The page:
I will be speaking next Monday (23rd Feb) in Birmingham at an event called “Can Christianity Help Science Improve the World”, alongside Peter Atkins. The event is organised jointly by Christians in Science Birmingham and the University of Birmingham’s Atheist Secular and Humanist society. Arts lecture theatre, 7pm-9pm.

The following are some reflections on Soil and Soil.

Alastair McIntosh’s Soil and Soul (Aurum Press 2001) defies the normal categories of writing. It is political and spiritual at the same time. How do you do that? McIntosh shows the way. He is driven by concern for social justice, and also by the feeling that yes, for goodness’ sake, we are spiritual creatures and are allowed to sing. We are allowed to do dumb things like take our boots off in order to enact physically our recognition of the holiness of place. This does not negate, but rather empowers the crucial exercise of getting facts straight and getting objectivity in view. Also it does not negate but rather empowers the otherwise dull drudgery of writing to an M.P. or organising a petition or getting permission to address a public enquiry.

Soil and Soul focuses on two specific projects in which McIntosh was a driving force. The first was enabling the people of Eigg, the island in the Inner Hebrides, to gain communal ownership of the land (the whole island) on which they lived. This is the first case in which Scottish tenants cleared a laird from his own estate, thus overturning one example of the power of the landed few to constrain the lives of common people. The second project was to galvanise understanding of, and objections to, a proposal from a multinational quarrying company to turn large parts of another Hebridean island (a whole mountain, no less) into a giant superquarry. These two projects are discussed in the wider context of ecological concern, such as the issue I presented in the quotation which formed last week’s post. But what is interesting about McIntosh’s book is that he finds ways to connect with people’s deeper concerns and values, to find the strong current running under the surface, where spirituality, theology, religion and, yes, atheist philosophy and scepticism too, get to work. He does this without descending into a mush of sentimentality, but also without demanding a shared dogma.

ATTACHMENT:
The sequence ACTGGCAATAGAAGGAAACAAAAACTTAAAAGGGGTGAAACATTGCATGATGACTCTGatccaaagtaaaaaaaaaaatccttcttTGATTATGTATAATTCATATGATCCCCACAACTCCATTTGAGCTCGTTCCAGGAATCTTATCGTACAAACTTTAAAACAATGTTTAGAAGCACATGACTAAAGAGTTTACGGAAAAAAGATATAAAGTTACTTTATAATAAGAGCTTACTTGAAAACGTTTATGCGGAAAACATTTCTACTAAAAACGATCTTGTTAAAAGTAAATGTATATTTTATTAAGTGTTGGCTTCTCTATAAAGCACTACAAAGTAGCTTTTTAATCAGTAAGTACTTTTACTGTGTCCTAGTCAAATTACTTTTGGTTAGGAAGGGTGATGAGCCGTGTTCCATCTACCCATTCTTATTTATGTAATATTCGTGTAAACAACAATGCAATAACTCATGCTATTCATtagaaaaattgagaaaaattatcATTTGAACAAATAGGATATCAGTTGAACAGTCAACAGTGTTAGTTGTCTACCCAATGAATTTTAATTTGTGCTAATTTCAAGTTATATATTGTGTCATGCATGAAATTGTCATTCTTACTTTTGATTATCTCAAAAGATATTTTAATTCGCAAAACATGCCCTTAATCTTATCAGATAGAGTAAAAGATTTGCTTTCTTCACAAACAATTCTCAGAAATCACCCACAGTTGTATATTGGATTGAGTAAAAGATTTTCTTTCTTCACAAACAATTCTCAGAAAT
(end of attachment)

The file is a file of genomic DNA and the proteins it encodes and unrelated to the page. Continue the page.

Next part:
The book is also brave. There is some heart there; some throwing of caution to the winds.

When I mentioned the “holiness of place” above I immediately heard two voices ringing in my ears. One is the sceptical voice which has a gut-reaction to the word “holiness”, incensed as it is with layers of religion as social control, or with the syrup of popular superstition. The other is the carefully religious voice, which insists “it isn’t about holy places, about this mountain or that mountain, this shrine or that monastery. There are no holy wells, or else, all wells are holy.” To these voices, McIntosh has respectful and thoughtful replies. He describes frankly the abuse of religious power which is part of the legacy of the church in Scotland (as it is in other places), but he also sees that that same tradition also gave much to the community, and the abuse of power is being admitted to and addressed within it. McIntosh also would be the first to admit that all places are holy, but he knows that the right and only way to make that real is to pick a particular place from time to time, or to let some places stand as reminders for all places.

The book makes a remarkable case for pausing to think before the headlong rush for what looks like convenience. For example, supermarkets and refrigerators have replaced the need to send your teenager out onto the loch in a rowing-boat to bring in a few fish. How convenient. But now said teenager has ended up stuck in the back streets of Glasgow with nothing worthwhile to do. The book does not try to recommend any simple luddite refusal of technology, but it does insist that we can do better, and that there is no need to regard such grinding social processes as unavoidable.

Also, the book shows, there is something deeply liberating, connecting, and refreshing about not having the landlord or the town council be in charge of all the work around your home. Rather than wait for some anonymous labourer to come and straighten out the street sign, why not do it yourself, or, better, do it with your neighbour and your children? Rather than wish that someone would tidy up that muddy ditch, why not get to grips with the stone and the earth and the water yourself, and rebuild the ancient well? Then, when you come back and get your baby baptised or otherwise celebrated using the water of that very well, you will receive something that the complete works of Nietzsche cannot give you.

If you read this book, and I hope you will, you may find yourself most moved, as I was, by parts that, at the outset, you might have dismissed. Because of this, I will not reveal here what those parts were, for me. So I will finish on another note. I ask myself, what is the take-home message for me here? And I find it hard to put into words. I feel a bit of “long live the revolution” and a bit of “do this in remembrance of me” and it is probably partly owing to this book that I finally got my finger out and went on the Amnesty International website and joined a petition. But the message that lingers for me is one expressed in another context by the line from Rilke:

“for here there is no place
that does not see you. You must change your life.”